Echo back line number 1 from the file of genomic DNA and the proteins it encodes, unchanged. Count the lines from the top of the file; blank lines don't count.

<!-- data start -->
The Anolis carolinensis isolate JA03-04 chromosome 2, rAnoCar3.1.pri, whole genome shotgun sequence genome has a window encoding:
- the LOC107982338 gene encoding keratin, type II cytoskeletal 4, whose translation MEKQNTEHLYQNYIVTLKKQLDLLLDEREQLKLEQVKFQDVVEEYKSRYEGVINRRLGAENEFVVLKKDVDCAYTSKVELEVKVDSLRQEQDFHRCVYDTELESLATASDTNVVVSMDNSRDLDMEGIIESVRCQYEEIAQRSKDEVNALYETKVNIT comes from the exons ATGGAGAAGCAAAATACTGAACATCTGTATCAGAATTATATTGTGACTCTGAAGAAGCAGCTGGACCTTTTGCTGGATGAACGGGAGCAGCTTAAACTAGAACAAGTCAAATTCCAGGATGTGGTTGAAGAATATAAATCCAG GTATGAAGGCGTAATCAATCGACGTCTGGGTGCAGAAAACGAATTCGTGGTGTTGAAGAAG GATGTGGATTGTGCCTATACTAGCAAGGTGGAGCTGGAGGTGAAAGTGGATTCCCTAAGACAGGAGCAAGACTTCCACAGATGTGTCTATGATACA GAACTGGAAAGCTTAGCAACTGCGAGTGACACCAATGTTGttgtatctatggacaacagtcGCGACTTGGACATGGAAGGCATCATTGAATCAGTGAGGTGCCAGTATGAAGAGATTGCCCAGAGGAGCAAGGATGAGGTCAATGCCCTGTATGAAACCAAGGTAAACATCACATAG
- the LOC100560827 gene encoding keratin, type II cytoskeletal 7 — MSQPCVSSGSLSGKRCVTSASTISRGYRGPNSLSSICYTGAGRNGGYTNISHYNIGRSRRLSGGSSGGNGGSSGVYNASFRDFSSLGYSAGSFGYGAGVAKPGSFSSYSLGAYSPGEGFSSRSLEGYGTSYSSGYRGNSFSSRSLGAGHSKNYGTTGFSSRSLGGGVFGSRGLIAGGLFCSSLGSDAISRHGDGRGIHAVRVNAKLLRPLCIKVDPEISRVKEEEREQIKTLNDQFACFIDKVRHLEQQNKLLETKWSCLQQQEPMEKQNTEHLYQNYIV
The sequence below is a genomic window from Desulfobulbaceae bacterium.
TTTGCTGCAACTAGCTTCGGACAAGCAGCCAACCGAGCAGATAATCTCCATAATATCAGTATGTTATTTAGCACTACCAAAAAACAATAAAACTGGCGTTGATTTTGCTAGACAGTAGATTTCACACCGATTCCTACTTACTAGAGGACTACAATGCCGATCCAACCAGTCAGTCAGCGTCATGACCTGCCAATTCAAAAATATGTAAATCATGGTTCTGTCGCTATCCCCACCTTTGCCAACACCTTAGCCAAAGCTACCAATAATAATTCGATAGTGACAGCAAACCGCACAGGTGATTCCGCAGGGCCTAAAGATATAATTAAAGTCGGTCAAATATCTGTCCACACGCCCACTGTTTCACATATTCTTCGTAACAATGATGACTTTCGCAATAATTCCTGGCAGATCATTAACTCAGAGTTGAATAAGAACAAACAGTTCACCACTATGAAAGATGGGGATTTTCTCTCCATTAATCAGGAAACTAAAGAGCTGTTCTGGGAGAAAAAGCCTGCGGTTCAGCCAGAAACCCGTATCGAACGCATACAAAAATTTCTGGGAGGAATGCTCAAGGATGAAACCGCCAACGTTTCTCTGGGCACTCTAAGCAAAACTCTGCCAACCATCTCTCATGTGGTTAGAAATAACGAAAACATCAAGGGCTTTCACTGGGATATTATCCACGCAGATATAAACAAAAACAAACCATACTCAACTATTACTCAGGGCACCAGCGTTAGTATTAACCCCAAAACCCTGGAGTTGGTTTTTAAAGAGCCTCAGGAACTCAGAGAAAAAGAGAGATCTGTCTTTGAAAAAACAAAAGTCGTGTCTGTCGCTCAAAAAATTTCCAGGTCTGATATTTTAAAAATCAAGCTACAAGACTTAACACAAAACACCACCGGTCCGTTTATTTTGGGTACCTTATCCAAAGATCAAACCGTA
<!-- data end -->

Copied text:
The Anolis carolinensis isolate JA03-04 chromosome 2, rAnoCar3.1.pri, whole genome shotgun sequence genome has a window encoding: